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'A risk we're willing to take to protect people' | CEO on possibility of losing staff over vaccine mandate

At this point, 62% of Cone Health employees have been vaccinated.

GREENSBORO, N.C. — Three Triad hospital systems will require employees to get a coronavirus vaccine. Those hospital systems include Cone Health, Novant Health, and Wake Forest Baptist Health. 

Atrium Health, Duke Health, and UNC Health hospitals will also require employees to be immunized against COVID-19, according to a release from the North Carolina Healthcare Association. 

RELATED: 6 NC hospital systems to require COVID-19 vaccines for employees

The decision is due in part to the rise of the Delta variant.

Cone Health CEO Mary Jo Cagle said they don't expect to lose many employees, but even if they do it is a risk they are willing to take.

"We don't want to lose a staff member and we don't want to give this infection to anyone who comes to us for care," Cagle said.

RELATED: Novant, Atrium to require employees to be vaccinated against COVID-19

Starting July 30, Cone Health will require all employees to get the COVID-19 vaccine.

"We're going to spend time talking to our employees about this and answering their questions about why they may have decided against getting the vaccine and helping them understand the facts," Cagle said.

The CEO said this decision is not a new one.

"We've been requiring vaccinations for a long time," Cagle said. "We require vaccinations for the flu, we require vaccinations for measles, mumps, hepatitis, so this is not a new position, it's just a new vaccine."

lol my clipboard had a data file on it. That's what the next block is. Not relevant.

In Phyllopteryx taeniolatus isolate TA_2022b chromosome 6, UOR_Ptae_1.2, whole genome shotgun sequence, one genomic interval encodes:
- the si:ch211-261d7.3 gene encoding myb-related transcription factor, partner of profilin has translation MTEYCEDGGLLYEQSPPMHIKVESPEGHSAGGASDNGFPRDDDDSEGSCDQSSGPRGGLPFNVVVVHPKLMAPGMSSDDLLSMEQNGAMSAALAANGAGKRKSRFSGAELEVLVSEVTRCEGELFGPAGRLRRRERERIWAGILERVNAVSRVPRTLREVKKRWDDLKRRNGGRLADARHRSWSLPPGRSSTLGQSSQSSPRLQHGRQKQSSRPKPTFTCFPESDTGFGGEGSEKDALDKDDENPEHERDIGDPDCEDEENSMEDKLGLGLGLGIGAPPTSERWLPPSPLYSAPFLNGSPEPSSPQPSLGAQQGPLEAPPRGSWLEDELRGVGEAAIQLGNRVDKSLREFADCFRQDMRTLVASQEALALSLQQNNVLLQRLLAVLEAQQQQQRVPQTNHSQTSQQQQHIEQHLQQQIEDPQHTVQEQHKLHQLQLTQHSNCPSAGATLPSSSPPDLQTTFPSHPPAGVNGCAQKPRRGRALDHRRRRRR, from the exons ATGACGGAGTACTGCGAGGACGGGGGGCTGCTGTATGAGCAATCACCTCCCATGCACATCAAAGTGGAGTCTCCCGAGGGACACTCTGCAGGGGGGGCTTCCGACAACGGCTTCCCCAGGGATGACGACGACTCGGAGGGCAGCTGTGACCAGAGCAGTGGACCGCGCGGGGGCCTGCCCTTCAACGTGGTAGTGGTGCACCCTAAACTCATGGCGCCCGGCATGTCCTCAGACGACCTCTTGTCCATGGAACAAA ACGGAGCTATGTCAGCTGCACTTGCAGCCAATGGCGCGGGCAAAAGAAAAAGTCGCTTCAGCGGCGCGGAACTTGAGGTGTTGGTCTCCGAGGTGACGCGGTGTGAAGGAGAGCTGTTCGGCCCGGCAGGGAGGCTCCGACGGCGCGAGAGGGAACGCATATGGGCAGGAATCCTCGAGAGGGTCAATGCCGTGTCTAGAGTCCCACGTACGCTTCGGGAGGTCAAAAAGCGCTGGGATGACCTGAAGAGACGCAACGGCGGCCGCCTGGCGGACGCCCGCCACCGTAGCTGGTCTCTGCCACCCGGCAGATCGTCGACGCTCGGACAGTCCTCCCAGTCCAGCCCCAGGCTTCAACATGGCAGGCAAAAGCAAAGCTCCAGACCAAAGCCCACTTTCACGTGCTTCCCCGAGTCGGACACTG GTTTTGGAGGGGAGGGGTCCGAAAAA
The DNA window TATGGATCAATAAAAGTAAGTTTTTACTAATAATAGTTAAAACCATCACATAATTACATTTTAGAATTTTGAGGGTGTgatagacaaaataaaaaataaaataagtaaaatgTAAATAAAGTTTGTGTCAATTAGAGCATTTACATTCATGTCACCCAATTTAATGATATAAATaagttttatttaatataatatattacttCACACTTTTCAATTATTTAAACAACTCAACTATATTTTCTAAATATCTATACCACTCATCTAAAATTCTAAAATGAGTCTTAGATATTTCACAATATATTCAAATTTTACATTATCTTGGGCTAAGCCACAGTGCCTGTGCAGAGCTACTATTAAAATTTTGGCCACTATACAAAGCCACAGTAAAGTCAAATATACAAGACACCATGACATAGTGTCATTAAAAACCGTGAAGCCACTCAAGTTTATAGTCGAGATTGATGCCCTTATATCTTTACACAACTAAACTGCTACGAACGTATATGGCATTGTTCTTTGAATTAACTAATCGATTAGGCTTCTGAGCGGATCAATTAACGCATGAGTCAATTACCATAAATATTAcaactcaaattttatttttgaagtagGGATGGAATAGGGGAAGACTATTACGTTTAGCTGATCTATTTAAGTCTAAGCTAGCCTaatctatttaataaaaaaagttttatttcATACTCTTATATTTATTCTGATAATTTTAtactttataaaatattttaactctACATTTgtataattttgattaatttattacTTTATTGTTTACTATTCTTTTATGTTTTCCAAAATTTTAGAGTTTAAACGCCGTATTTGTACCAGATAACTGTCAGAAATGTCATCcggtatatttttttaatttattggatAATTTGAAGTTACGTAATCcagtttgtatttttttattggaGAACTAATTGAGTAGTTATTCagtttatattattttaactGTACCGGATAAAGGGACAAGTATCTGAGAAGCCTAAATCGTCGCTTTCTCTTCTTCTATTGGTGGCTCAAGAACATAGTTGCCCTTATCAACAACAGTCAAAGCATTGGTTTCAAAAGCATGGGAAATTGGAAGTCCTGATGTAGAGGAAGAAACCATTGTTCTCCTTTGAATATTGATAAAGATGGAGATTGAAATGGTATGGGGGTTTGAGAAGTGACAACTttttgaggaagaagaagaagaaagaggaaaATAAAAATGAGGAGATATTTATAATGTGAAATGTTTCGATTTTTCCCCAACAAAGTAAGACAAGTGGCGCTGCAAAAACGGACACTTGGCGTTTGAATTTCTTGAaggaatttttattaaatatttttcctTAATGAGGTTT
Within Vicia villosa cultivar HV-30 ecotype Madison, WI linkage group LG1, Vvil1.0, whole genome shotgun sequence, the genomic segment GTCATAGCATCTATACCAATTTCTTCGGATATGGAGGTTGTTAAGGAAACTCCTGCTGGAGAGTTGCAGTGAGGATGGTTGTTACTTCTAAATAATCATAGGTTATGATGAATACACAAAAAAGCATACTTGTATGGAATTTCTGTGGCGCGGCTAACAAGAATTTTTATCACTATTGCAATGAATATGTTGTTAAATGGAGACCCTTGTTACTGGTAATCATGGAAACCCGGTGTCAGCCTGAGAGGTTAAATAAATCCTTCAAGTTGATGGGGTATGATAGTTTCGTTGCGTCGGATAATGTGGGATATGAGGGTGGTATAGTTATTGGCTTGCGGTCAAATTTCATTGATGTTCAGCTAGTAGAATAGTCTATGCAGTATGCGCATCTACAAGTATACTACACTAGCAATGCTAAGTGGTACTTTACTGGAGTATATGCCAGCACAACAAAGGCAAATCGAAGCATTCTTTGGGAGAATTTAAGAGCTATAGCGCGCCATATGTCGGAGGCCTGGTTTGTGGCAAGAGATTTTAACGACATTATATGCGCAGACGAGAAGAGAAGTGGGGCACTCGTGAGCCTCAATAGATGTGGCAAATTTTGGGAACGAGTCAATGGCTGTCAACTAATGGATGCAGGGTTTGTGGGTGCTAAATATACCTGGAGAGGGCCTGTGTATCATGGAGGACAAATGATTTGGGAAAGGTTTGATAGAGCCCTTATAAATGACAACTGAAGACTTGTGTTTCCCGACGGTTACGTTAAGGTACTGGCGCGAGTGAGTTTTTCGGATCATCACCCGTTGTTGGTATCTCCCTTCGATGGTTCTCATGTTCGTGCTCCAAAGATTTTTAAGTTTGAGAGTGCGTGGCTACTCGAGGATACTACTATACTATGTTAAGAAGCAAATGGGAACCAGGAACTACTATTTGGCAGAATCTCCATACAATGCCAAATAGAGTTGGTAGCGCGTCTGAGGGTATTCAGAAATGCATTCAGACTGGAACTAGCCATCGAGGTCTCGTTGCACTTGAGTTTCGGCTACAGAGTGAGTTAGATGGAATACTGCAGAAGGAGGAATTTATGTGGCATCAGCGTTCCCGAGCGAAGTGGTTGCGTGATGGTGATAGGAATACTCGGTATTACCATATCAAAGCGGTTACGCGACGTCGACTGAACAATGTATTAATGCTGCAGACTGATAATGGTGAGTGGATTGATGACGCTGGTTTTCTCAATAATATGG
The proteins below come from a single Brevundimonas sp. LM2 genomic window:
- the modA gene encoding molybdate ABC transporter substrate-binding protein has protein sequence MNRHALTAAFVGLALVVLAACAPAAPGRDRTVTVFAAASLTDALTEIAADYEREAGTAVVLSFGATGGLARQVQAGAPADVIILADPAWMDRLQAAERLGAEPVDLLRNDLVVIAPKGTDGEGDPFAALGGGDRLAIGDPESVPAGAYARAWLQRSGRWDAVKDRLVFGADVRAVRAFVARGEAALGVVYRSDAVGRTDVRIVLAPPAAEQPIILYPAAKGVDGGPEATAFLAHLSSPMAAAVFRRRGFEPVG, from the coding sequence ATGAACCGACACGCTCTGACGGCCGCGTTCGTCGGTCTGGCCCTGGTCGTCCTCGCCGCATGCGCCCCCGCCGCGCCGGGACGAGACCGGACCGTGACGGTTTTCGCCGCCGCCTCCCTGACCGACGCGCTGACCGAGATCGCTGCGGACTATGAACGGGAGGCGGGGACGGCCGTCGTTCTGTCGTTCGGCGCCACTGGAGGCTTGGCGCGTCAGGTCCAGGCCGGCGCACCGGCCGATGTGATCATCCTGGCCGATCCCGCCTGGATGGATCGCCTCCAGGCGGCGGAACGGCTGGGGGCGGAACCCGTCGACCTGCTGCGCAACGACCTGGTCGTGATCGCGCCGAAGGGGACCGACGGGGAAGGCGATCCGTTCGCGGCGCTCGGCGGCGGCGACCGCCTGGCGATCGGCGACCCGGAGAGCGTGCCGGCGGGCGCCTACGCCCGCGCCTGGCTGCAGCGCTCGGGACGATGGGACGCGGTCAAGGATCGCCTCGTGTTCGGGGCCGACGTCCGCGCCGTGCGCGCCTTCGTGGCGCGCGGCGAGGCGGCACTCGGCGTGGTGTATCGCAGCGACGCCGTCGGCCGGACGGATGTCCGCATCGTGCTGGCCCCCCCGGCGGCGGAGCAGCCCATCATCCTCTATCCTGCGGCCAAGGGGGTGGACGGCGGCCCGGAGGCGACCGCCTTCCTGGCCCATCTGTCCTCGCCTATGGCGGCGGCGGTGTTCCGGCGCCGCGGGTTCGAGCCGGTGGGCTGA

Cagle said religious and legitimate medical reasons are exemptions for employees not to get vaccinated. She also said if they don't meet this criterion, workers won't have jobs anymore.

RELATED: What's happening now and what's next for COVID-19 in North Carolina

“They ultimately won’t have a job here if they don’t get vaccinated and it’s not for medical or religious reasons, and we don’t want to take that step. We want to help them come to a decision to get vaccinated," Cagle said.

"We may lose a few people that ultimately chose not to get vaccinated, that's a possibility, and it's a risk we're willing to take to protect people on a wider scale," she added.

Some employees did not want to go on camera but told WFMY News 2 they do not agree with the decision.

"I personally don't feel like it should be mandatory just because people have different beliefs, and the vaccine doesn't agree with everyone's beliefs and you have to think about, take account of people who are on medications, so I don't agree, but I understand," Cone Health employee Cam Cole said.

At this point, 62% of Cone Health employees have been vaccinated.

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